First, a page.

Director: Iain Softley

Starring: Helena Bonham Carter, Linus Roache

There needs to be another term by which we might describe film adaptations of novels which mould, or reinterpret, the source text. With a picture like The Wings of the Dove, the credit "based on the novel by Henry James" just isn't appropriate - it suggests an almost logical progression, as though the ideas and themes contained within the novel were being taken up by the screenwriter in a kind of literary relay race, which isn't the case. You couldn't argue that The Wings of the Dove was faithful to its source in any conventional sense, though it displays another sort of loyalty; it feels like a dream about James's novel, rather than an adaptation of it, which is perhaps the only sensible way for a film-maker to approach this most famously interior of writers.

The picture shifts the action of the novel forward by eight years to 1910, which gives the director, Iain Softley, the chance to pull off some key scenes whose visual potency rests on locations and props specific to the era. The film opens in a seedy London Underground carriage, where the cluster of murky brown suits and bowlers is interrupted by the blue plumage on the hat worn by Kate Croy (Helena Bonham Carter). It may be that this bold effect is only a whisker away from having Kate trot in wearing a platinum wig and a badge proclaiming "Femme fatales do it in stilettos", but the brashness feels rude and devilish.

If Kate's entrance doubles for a statement of intent from Softley, then what follows feels like he and his screenwriter, Hossein Amini, are scribbling graffiti in the margins of the novel. Kate tempts her lover, the journalist Merton Densher (Linus Roache), into an elevator, where their clinch immediately punctures the taut sexual tension that is characteristic of James. As you watch Kate and Merton writhing behind the lift's iron shutters, it becomes clear that Softley and Amini are not prepared to be coy about the extent to which these characters are trapped by passion.

The film is full of images of imprisonment, self-imposed or otherwise. There are repeated shots of Merton being denied access to a woman who remains ensconced in her chamber. At the beginning of the picture, he is turned away from Kate's door, on the orders of her aunt, who wishes her to wed a more respectable suitor, as Kate watches from her window. Later, he receives the same treatment when he arrives to visit Milly (Alison Elliott), the dying American heiress with whom he has travelled to Venice as an unwitting pawn in Kate's get-rich-quick scheme. One of the final shots in the film is of Kate curled naked on Merton's bed, an image which might suggest rebirth if it were not filmed through the bars of the bedstead, transforming Kate's sanctuary into her prison.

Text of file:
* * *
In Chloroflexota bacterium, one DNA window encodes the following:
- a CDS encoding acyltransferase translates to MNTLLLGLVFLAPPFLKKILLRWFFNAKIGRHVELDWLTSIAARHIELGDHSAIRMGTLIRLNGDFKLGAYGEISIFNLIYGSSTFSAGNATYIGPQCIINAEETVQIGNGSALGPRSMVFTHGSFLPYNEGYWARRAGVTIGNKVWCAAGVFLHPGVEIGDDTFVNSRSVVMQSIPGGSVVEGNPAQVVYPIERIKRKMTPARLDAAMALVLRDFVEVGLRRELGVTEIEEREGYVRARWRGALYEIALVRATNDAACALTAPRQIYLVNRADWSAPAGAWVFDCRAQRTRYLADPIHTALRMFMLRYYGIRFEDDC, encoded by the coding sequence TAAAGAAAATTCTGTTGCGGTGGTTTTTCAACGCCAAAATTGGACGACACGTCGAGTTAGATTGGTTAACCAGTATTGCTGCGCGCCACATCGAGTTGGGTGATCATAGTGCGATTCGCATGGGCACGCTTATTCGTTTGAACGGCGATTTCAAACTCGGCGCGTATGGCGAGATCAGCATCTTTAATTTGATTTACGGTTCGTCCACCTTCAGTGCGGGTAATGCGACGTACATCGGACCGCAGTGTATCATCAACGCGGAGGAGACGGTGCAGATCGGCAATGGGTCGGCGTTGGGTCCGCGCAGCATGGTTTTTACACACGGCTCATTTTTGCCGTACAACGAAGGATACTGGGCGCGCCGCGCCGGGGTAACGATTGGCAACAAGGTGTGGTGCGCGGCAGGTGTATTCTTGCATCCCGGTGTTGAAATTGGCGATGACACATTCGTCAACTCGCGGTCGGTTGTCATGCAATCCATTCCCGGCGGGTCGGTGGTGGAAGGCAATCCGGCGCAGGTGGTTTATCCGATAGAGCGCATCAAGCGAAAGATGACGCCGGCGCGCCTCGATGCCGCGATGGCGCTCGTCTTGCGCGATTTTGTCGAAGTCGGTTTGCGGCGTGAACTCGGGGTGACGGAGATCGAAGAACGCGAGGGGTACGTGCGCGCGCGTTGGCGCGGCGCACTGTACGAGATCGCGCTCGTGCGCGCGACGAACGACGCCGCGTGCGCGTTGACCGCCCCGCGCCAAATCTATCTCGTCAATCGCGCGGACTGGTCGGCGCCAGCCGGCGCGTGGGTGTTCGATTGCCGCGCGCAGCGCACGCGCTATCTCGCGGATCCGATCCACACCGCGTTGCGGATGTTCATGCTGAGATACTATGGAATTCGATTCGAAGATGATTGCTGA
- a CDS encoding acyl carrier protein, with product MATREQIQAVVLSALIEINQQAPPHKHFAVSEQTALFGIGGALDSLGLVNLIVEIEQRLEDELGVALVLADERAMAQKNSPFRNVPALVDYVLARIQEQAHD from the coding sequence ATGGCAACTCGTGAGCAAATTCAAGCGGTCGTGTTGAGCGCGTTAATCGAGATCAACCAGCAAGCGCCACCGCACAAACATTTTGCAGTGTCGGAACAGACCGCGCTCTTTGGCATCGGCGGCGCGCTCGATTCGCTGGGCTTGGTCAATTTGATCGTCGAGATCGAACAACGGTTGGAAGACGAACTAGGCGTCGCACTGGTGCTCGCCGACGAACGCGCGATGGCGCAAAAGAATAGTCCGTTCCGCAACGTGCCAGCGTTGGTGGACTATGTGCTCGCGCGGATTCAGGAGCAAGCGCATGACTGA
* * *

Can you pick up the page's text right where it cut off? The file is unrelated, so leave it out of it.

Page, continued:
(15) HH

Director: Paul Verhoeven

Starring: Casper Van Dien

I giggled my way through Starship Troopers and, at the end, I still wasn't sure exactly what I had been laughing at. It's a broad spoof of war propaganda - an exercise in gung-ho-ho. It would be incorrect to say that the film works on many different levels, since it rarely works at all, though you might say that it is open to a baffling number of different interpretations. It appears to both celebrate and satirise the blond- haired, blue-eyed space cadets who are despatched from their futuristic fascist homeland to battle the Bugs - giant-killer arachnids bent on universal domination. The director, Paul Verhoeven, devotes much of the film to these cadets and their boring, competitive lives, ticking off a check-list of the components of teenage soap opera: the love triangles, the parental conflict, even the bland colours and prosaic camerawork. You don't care when most of the characters get sliced to ribbons in the second half, and Verhoeven doesn't want you to - it's just a big, perverse joke. You either go with it or you don't. And, even if you do, the movie can still leave you feeling lousy, like the worst sitcoms or fast food.

The Bugs themselves are agreeably nasty, lunging and jabbing with their scissor-blade limbs, swarming over the horizon like a platoon of Swiss Army knives. The battle scenes provide flashes of pure, vicious slapstick - when a Bug swallows a grenade, there's even a cartoon gulping noise on the soundtrack before the creature erupts, covering innocent bystanders in a mucous of bolognaise chowder. It's like hard-core pornography for Rentokil men.



Director: Douglas Sirk

Starring: Rock Hudson

If you are looking for something soothing after Starship Troopers, don't turn to the re-release of Douglas Sirk's intoxicating 1956 melodrama for comfort. It's something of a relief that they don't make 'em like this any more - if they did, we would all be on the verge of a nervous breakdown. Robert Stack, Lauren Bacall, Dorothy Malone and Rock Hudson are caught up in a tornado of rampant sexuality and scorching jealousy.